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Kindle swindle (infographic)

As a writer, I like anything that encourages people to read, especially tablet readers such as the Amazon Kindle. But as a marketing person, I think Amazon’s recent decision to offer an ad-subsidized version of the Kindle is a badly flawed idea.┬áHere’s a little graphic explaining why.

Kindle infographic

By offering a cheaper Kindle with “special offers and sponsored screensavers,” Amazon is probably responding to customers who say the hardware is too expensive. (Amazon, which makes money selling e-books, would give Kindles away if it could.)

The problem? Somebody has to buy the ads that offset the $25 discount on the cost of the device. So Amazon has to court advertisers after they’ve effectively given customers a way to avoid advertising by paying a fee. This has been tried before and never with great success.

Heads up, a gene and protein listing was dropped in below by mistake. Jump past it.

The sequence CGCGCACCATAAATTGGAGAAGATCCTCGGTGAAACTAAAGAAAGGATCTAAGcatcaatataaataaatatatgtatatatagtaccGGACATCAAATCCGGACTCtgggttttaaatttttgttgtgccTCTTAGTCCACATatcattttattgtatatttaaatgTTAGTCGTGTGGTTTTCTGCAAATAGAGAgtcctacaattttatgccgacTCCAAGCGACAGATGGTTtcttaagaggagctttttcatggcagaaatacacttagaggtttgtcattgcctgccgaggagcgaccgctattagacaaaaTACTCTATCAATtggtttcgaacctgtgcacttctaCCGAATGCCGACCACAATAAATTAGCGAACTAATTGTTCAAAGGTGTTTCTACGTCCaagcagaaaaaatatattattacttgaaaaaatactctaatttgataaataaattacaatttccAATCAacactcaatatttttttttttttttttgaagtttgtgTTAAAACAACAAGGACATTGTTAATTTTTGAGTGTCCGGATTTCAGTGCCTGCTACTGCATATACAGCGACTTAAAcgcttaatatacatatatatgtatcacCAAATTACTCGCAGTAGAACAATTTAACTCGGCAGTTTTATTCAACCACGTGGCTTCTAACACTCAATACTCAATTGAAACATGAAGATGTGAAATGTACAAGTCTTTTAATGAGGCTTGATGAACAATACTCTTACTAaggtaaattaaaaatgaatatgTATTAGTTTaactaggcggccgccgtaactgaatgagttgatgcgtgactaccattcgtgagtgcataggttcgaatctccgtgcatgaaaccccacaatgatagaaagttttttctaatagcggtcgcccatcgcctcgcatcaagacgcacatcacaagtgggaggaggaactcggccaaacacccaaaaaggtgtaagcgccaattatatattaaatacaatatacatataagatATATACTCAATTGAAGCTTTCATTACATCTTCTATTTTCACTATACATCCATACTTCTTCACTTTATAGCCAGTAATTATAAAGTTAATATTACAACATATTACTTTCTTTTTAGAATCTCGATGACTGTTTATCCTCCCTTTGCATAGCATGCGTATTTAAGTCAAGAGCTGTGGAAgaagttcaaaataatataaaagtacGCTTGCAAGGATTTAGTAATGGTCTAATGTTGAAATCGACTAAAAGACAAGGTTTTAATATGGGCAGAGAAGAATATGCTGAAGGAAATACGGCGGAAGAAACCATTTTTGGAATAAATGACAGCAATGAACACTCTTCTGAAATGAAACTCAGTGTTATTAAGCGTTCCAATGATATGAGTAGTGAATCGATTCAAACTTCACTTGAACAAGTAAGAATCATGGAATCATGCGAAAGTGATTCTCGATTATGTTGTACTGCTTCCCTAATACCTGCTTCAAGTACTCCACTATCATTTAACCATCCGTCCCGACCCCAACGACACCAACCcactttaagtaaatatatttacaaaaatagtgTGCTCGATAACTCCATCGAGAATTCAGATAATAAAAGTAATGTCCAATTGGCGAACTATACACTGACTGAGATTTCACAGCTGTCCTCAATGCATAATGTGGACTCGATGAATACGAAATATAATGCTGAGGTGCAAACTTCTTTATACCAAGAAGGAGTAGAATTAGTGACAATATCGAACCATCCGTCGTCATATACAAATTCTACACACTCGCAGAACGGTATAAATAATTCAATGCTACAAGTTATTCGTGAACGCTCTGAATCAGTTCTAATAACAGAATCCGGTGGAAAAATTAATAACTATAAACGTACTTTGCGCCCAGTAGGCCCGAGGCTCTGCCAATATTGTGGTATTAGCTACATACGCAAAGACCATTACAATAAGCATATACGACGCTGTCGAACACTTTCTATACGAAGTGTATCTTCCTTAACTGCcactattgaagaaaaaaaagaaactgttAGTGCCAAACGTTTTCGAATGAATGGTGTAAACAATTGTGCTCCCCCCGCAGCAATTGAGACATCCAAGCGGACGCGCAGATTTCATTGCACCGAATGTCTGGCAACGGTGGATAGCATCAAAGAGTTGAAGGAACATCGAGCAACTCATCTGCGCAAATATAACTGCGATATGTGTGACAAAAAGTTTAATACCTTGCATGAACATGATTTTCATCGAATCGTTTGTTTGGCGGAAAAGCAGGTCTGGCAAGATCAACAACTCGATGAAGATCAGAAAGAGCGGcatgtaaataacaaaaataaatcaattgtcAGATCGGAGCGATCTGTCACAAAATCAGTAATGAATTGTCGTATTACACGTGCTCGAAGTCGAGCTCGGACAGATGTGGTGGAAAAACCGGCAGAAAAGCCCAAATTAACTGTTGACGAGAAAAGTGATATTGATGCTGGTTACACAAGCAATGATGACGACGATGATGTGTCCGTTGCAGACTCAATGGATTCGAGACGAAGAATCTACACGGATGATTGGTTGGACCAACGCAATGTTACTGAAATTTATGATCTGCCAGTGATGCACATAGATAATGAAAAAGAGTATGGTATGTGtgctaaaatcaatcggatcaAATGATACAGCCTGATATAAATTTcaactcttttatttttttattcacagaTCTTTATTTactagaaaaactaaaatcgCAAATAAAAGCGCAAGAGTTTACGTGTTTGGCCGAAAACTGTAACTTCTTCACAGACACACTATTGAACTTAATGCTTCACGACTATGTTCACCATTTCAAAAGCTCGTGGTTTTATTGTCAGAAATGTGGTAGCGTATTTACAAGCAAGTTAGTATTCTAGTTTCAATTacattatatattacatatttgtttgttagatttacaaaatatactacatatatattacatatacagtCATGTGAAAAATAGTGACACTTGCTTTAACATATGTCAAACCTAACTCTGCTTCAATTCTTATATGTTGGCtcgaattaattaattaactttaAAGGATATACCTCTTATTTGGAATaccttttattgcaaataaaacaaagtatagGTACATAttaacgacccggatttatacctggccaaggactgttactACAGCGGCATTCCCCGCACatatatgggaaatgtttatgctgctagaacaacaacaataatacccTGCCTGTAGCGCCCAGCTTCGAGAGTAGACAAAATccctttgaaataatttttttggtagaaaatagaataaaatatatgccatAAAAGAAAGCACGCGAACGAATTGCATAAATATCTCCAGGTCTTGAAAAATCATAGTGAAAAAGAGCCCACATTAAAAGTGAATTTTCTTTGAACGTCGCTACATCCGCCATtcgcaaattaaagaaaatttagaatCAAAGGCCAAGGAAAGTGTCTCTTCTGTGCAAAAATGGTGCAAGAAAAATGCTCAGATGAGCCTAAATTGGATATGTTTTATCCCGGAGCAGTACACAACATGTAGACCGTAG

The “Kindle with Special Offers” model eliminates the audience who marketers most want to reach: People with money to spend. Amazon should let advertisers reach all Kindle users (an action that would probably anger customers), or not bother.

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— By Daryl Lang. Filed under Advertising, Infographics, Technology

One comment

  1. David says:

    If I were Amazon, I would tell advertisers:

    “Kinde with Special Offers” owners have already proven that they respond to special deals and promotions, and may be receptive to the kinds of advertisements which feature coupons and other special offers.

    They have the disposable income to spend on gadgets costing $100+ but were willing to see your ads in exchange for a mere $25 (18%) off. This may be reflective of the point at which they are willing to part with their money in exchange for goods and services. Consider it when offering promotions to Kindle readers.

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